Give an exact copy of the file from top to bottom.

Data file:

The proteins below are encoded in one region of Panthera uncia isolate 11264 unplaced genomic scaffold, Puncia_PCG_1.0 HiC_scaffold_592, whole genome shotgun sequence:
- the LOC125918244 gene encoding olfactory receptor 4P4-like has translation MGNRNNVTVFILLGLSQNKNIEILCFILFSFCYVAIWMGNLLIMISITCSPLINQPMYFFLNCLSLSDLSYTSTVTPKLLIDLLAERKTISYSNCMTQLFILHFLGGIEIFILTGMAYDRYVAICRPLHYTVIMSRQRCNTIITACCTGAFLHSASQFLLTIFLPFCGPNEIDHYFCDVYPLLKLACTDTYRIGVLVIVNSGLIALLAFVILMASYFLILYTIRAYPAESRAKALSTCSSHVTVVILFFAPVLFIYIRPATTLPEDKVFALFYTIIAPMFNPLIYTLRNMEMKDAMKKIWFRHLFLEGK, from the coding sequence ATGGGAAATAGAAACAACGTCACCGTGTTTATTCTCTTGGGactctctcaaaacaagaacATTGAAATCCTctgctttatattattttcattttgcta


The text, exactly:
The proteins below are encoded in one region of Panthera uncia isolate 11264 unplaced genomic scaffold, Puncia_PCG_1.0 HiC_scaffold_592, whole genome shotgun sequence:
- the LOC125918244 gene encoding olfactory receptor 4P4-like has translation MGNRNNVTVFILLGLSQNKNIEILCFILFSFCYVAIWMGNLLIMISITCSPLINQPMYFFLNCLSLSDLSYTSTVTPKLLIDLLAERKTISYSNCMTQLFILHFLGGIEIFILTGMAYDRYVAICRPLHYTVIMSRQRCNTIITACCTGAFLHSASQFLLTIFLPFCGPNEIDHYFCDVYPLLKLACTDTYRIGVLVIVNSGLIALLAFVILMASYFLILYTIRAYPAESRAKALSTCSSHVTVVILFFAPVLFIYIRPATTLPEDKVFALFYTIIAPMFNPLIYTLRNMEMKDAMKKIWFRHLFLEGK, from the coding sequence ATGGGAAATAGAAACAACGTCACCGTGTTTATTCTCTTGGGactctctcaaaacaagaacATTGAAATCCTctgctttatattattttcattttgcta